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Britain may boost protection of researchers from intimidation…

Nature volume 407, page 3 (07 September 2000) | Download Citation

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Terror campaign: cars have been firebombed in an attempt to close down Huntingdon Life Sciences. Image: MANNI MASONS PICTURE

Prompted by the increasingly aggressive tactics of animal-rights activists, Britain's Home Secretary, Jack Straw, promised last week to consider changes in the law that would give the police more powers to stop individuals organizing campaigns of intimidation.

His comments came after five firebomb attacks on cars belonging to workers at Huntingdon Life Sciences (HLS), a contract company that uses animals mainly to test medicines for safety for the pharmaceuticals industry, and agricultural chemicals for toxicity.

No group has claimed responsibility for the attacks. But it is widely assumed that they were the work of animal-rights activists. “Most of the hardcore activists are central to the campaign against Huntingdon,” says Mark Matfield of the Research Defence Society, a body set up to protect the use of animals in research.

Since 1997, protest campaigns have closed three animal breeding centres. Britain's only supplier of primates for research, Shamrock Farm, shut earlier this year (see Nature 404, 215; 2000). It had been the site of confrontations between masked protesters and the police, and its managing director suffered a series of attacks.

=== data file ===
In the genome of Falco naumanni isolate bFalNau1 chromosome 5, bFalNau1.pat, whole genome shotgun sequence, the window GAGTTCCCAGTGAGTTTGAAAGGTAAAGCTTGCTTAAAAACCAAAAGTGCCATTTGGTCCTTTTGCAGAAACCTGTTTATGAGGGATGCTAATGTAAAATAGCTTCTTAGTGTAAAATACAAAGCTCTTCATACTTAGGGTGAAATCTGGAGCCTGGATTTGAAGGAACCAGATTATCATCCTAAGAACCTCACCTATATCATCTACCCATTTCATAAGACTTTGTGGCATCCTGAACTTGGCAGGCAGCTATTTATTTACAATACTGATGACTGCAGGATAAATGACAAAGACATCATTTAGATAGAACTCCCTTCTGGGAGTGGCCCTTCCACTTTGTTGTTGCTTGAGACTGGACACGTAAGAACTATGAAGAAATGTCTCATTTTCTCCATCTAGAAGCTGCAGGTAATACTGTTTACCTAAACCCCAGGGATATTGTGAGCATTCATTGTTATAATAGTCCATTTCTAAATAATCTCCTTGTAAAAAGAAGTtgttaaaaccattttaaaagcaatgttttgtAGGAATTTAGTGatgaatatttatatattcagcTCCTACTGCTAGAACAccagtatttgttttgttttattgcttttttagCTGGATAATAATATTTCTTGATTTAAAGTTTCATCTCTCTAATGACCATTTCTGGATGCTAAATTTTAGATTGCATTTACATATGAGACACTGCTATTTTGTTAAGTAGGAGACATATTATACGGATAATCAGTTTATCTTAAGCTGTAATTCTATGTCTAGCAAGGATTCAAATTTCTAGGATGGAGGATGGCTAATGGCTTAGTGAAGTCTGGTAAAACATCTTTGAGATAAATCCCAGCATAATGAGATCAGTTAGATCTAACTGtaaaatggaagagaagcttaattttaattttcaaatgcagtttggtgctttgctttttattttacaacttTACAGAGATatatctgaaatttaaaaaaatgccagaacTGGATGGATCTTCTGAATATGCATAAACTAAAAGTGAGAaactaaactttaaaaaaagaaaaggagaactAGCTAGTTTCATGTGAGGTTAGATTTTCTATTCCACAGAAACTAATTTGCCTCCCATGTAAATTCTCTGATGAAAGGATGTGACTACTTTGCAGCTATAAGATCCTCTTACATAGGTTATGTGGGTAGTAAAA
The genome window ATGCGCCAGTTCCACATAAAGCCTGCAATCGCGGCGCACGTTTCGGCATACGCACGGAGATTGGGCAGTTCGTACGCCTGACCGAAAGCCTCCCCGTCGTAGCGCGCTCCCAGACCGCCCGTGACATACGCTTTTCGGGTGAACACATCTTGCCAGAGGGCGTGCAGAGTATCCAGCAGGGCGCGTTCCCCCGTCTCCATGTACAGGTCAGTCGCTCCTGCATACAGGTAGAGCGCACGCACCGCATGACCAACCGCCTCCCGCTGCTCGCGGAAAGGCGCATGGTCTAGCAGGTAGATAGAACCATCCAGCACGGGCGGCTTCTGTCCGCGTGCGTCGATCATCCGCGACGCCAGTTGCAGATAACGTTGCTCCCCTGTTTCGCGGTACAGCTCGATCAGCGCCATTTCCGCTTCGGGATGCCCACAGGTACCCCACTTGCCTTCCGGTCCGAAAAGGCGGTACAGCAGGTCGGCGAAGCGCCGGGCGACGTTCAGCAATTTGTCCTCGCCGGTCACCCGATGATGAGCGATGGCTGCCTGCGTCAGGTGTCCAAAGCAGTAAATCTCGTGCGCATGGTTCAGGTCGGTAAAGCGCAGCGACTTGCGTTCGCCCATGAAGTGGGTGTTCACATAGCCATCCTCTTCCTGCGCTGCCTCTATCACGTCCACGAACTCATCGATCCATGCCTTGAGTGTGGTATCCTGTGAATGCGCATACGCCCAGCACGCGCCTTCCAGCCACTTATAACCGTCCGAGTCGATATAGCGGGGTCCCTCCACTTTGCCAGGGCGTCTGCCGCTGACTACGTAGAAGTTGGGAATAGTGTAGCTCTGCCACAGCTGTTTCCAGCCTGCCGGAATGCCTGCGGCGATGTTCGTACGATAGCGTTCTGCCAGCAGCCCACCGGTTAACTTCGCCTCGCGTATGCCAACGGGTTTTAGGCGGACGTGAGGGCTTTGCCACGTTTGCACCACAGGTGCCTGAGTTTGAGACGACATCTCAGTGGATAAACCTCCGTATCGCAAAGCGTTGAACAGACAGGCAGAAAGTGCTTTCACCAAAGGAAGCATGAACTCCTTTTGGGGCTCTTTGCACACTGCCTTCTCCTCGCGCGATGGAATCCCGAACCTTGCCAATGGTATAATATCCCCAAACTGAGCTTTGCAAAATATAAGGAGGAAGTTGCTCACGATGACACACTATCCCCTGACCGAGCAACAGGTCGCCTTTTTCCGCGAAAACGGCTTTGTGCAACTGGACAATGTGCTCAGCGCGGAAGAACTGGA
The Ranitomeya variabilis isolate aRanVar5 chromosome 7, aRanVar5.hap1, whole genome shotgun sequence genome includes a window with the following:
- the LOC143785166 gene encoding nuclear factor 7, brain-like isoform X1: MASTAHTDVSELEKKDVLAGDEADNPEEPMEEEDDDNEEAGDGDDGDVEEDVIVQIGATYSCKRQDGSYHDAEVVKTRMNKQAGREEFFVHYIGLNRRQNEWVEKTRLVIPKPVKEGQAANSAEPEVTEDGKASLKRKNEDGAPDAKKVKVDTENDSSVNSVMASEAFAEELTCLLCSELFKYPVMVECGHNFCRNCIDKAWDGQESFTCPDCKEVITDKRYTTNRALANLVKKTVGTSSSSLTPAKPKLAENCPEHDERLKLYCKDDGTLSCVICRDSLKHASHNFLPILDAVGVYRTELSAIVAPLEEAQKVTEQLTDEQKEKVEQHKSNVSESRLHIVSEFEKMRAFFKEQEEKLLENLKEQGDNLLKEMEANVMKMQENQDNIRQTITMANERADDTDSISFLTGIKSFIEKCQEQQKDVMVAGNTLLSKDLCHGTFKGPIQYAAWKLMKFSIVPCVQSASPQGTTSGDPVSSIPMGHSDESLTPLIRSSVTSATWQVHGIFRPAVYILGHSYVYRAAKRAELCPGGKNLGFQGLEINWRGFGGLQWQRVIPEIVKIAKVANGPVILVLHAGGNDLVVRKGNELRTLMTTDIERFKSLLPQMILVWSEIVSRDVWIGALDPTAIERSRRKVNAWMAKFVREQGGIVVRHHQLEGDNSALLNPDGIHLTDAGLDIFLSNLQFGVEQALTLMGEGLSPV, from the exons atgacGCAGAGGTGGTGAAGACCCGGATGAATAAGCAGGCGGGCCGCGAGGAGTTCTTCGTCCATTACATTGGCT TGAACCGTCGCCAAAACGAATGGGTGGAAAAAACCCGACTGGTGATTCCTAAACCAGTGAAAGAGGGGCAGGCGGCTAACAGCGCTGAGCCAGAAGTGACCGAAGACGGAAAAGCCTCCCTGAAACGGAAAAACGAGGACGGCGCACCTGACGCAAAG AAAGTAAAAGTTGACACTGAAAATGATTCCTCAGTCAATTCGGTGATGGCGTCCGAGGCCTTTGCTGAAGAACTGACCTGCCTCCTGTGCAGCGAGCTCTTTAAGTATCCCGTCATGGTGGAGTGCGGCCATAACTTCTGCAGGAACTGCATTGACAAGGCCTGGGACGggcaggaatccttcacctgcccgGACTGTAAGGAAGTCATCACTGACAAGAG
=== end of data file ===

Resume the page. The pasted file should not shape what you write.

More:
In 1997, Consort Kennels of Ross-on-Wye, which bred beagles for use in research, closed after a campaign of attacks on the homes of its directors. And Hillgrove Farm near Oxford, which supplied cats for experi-ments, closed in 1999 after letter-bombs were sent to the farm's owner and two employees.

Andrew Gay of HLS says the law has failed to protect his staff against death threats and abusive letters. Forty staff are shareholders in the company, and their names and addresses have been released, as required by British law.

Earlier this year, 11% of HLS shares were dumped by city fund managers when directors' names were publicized, and a campaign of abuse, telephone calls, letters and bomb threats followed. Gay says that, despite the campaign, orders for experimental animals have grown by 40% in the past two years.

Home Office minister Mike O'Brien visited HLS and met staff in July, and has launched a series of consultations with police, scientists and animal-welfare organizations. The government has previously looked at whether tighter controls are needed on animal experimentation. It now says it is determined to curb the intimidation of scientific and laboratory staff.

Many scientists believe that animal activists are dealt with too lightly by the courts because they claim to be acting out of idealism rather than self-interest. The Home Office plans to discuss the matter with the department that manages UK courts. It will also liaise with the Association of Chief Police Officers to discuss the policing of animal-rights demonstrations and the effective use of existing laws.

Over the next three months the Home Office will consider extending the law in the area covering incitement to intimidate. But a heavy parliamentary timetable means that any new legislation would have to wait until after the next general election, which may take place next year.

Cambridgeshire police — which has a team of 40 officers investigating animal-rights activists in the region — claims that loopholes in current harassment legislation have prevented arrests.

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